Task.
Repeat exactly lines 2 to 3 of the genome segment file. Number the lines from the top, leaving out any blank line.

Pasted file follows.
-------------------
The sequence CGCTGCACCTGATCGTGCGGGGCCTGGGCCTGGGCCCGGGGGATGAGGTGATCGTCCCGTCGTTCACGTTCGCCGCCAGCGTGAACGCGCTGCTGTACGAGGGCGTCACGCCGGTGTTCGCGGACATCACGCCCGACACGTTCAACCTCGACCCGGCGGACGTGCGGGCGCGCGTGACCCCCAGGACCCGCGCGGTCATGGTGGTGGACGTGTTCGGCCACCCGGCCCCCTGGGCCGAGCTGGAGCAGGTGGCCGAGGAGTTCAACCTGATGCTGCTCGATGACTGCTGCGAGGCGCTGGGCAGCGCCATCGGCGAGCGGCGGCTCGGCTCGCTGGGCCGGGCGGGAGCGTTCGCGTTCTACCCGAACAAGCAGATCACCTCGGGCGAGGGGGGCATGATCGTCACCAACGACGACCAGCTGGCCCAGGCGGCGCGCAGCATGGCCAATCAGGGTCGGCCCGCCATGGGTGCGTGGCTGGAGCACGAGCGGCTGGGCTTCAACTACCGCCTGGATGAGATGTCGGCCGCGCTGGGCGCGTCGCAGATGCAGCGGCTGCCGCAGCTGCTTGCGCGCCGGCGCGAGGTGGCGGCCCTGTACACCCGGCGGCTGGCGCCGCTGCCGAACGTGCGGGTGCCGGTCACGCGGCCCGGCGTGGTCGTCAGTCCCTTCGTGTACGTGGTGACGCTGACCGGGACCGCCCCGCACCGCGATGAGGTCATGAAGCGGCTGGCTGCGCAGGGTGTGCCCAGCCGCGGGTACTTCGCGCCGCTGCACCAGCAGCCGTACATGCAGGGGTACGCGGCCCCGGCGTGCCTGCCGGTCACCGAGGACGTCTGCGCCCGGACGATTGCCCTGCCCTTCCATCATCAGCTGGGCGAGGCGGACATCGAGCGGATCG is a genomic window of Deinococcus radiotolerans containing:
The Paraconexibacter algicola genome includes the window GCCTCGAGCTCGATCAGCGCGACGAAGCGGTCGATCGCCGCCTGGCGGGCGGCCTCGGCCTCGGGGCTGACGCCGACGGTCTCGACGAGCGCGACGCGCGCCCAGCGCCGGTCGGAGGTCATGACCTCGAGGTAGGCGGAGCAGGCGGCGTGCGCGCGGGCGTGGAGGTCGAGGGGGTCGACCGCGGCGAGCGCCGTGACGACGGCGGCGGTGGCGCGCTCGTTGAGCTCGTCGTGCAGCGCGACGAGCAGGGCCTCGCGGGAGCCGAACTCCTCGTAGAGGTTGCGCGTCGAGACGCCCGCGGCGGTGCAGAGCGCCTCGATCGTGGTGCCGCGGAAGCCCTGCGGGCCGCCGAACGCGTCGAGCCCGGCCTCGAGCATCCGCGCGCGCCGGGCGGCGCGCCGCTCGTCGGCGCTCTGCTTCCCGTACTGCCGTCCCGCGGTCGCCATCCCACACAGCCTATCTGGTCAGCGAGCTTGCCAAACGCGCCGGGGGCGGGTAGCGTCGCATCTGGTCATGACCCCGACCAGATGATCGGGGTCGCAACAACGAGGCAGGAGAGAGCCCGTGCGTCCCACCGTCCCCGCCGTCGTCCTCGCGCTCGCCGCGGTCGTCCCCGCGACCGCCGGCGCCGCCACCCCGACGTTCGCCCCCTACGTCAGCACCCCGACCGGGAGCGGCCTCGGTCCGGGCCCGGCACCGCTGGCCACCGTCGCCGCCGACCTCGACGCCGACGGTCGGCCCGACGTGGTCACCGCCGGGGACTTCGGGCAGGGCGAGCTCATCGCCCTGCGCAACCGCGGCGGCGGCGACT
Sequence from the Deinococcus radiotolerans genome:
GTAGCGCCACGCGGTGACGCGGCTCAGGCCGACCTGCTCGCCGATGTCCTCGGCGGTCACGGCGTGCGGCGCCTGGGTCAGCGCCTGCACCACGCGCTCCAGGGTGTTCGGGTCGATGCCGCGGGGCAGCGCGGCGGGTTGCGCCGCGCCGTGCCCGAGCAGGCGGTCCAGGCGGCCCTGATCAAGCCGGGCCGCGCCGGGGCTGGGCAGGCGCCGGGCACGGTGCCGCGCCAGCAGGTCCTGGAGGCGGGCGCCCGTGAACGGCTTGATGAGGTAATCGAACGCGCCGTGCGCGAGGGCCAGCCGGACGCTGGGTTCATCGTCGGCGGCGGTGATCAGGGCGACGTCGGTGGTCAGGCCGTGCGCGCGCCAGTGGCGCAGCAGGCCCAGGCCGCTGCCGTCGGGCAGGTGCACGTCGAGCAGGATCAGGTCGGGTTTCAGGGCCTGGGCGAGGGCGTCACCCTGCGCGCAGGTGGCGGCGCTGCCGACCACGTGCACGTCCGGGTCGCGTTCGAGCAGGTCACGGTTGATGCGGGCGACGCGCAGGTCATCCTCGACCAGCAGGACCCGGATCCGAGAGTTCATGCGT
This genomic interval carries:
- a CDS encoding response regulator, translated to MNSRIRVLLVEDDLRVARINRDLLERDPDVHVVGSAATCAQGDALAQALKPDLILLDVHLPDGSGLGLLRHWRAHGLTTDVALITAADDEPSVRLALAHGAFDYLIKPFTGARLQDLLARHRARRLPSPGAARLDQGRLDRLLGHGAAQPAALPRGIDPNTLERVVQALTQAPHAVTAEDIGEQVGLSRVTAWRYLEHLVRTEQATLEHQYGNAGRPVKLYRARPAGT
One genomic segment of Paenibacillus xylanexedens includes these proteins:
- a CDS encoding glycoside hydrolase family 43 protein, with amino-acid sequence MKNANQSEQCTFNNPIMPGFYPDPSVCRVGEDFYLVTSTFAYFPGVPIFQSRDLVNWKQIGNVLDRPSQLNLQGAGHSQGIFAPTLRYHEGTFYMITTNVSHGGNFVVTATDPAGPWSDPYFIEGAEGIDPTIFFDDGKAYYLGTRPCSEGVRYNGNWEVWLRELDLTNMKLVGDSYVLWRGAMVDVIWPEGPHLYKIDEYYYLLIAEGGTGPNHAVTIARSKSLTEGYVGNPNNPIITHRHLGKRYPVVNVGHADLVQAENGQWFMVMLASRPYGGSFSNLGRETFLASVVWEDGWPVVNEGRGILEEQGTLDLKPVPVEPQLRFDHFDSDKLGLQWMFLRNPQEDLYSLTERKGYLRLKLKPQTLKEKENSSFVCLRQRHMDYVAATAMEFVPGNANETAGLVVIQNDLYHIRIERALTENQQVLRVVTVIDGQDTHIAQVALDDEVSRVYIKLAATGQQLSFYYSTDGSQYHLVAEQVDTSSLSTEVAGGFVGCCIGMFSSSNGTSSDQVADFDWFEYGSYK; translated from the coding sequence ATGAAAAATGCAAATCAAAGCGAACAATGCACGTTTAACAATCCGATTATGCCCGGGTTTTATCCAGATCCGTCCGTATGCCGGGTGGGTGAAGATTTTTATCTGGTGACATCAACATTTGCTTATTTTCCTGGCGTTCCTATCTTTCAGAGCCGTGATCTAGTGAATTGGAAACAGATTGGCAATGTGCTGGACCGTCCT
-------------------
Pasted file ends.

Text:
The Paraconexibacter algicola genome includes the window GCCTCGAGCTCGATCAGCGCGACGAAGCGGTCGATCGCCGCCTGGCGGGCGGCCTCGGCCTCGGGGCTGACGCCGACGGTCTCGACGAGCGCGACGCGCGCCCAGCGCCGGTCGGAGGTCATGACCTCGAGGTAGGCGGAGCAGGCGGCGTGCGCGCGGGCGTGGAGGTCGAGGGGGTCGACCGCGGCGAGCGCCGTGACGACGGCGGCGGTGGCGCGCTCGTTGAGCTCGTCGTGCAGCGCGACGAGCAGGGCCTCGCGGGAGCCGAACTCCTCGTAGAGGTTGCGCGTCGAGACGCCCGCGGCGGTGCAGAGCGCCTCGATCGTGGTGCCGCGGAAGCCCTGCGGGCCGCCGAACGCGTCGAGCCCGGCCTCGAGCATCCGCGCGCGCCGGGCGGCGCGCCGCTCGTCGGCGCTCTGCTTCCCGTACTGCCGTCCCGCGGTCGCCATCCCACACAGCCTATCTGGTCAGCGAGCTTGCCAAACGCGCCGGGGGCGGGTAGCGTCGCATCTGGTCATGACCCCGACCAGATGATCGGGGTCGCAACAACGAGGCAGGAGAGAGCCCGTGCGTCCCACCGTCCCCGCCGTCGTCCTCGCGCTCGCCGCGGTCGTCCCCGCGACCGCCGGCGCCGCCACCCCGACGTTCGCCCCCTACGTCAGCACCCCGACCGGGAGCGGCCTCGGTCCGGGCCCGGCACCGCTGGCCACCGTCGCCGCCGACCTCGACGCCGACGGTCGGCCCGACGTGGTCACCGCCGGGGACTTCGGGCAGGGCGAGCTCATCGCCCTGCGCAACCGCGGCGGCGGCGACT
Sequence from the Deinococcus radiotolerans genome: